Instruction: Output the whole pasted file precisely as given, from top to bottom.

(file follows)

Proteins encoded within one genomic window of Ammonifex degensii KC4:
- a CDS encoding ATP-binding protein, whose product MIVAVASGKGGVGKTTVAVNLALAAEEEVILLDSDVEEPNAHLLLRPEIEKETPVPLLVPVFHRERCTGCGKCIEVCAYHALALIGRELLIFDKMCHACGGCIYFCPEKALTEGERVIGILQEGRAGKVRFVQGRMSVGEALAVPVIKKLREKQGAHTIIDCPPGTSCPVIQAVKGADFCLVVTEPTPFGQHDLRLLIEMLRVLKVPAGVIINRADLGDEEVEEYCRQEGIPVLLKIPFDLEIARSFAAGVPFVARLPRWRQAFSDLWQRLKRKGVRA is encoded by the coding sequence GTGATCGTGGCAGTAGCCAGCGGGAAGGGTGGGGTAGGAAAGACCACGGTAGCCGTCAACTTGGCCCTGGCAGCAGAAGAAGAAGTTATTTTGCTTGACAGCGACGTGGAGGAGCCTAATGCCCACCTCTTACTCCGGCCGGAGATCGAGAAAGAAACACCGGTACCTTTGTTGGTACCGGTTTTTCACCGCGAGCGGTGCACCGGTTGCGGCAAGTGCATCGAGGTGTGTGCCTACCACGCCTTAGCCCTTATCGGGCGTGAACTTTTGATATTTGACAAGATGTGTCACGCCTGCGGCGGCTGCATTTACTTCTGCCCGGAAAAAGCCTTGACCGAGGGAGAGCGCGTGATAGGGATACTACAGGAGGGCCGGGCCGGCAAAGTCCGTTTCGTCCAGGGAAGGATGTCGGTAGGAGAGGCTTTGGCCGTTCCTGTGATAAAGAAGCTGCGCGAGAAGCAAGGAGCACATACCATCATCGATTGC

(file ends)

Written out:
Proteins encoded within one genomic window of Ammonifex degensii KC4:
- a CDS encoding ATP-binding protein, whose product MIVAVASGKGGVGKTTVAVNLALAAEEEVILLDSDVEEPNAHLLLRPEIEKETPVPLLVPVFHRERCTGCGKCIEVCAYHALALIGRELLIFDKMCHACGGCIYFCPEKALTEGERVIGILQEGRAGKVRFVQGRMSVGEALAVPVIKKLREKQGAHTIIDCPPGTSCPVIQAVKGADFCLVVTEPTPFGQHDLRLLIEMLRVLKVPAGVIINRADLGDEEVEEYCRQEGIPVLLKIPFDLEIARSFAAGVPFVARLPRWRQAFSDLWQRLKRKGVRA is encoded by the coding sequence GTGATCGTGGCAGTAGCCAGCGGGAAGGGTGGGGTAGGAAAGACCACGGTAGCCGTCAACTTGGCCCTGGCAGCAGAAGAAGAAGTTATTTTGCTTGACAGCGACGTGGAGGAGCCTAATGCCCACCTCTTACTCCGGCCGGAGATCGAGAAAGAAACACCGGTACCTTTGTTGGTACCGGTTTTTCACCGCGAGCGGTGCACCGGTTGCGGCAAGTGCATCGAGGTGTGTGCCTACCACGCCTTAGCCCTTATCGGGCGTGAACTTTTGATATTTGACAAGATGTGTCACGCCTGCGGCGGCTGCATTTACTTCTGCCCGGAAAAAGCCTTGACCGAGGGAGAGCGCGTGATAGGGATACTACAGGAGGGCCGGGCCGGCAAAGTCCGTTTCGTCCAGGGAAGGATGTCGGTAGGAGAGGCTTTGGCCGTTCCTGTGATAAAGAAGCTGCGCGAGAAGCAAGGAGCACATACCATCATCGATTGC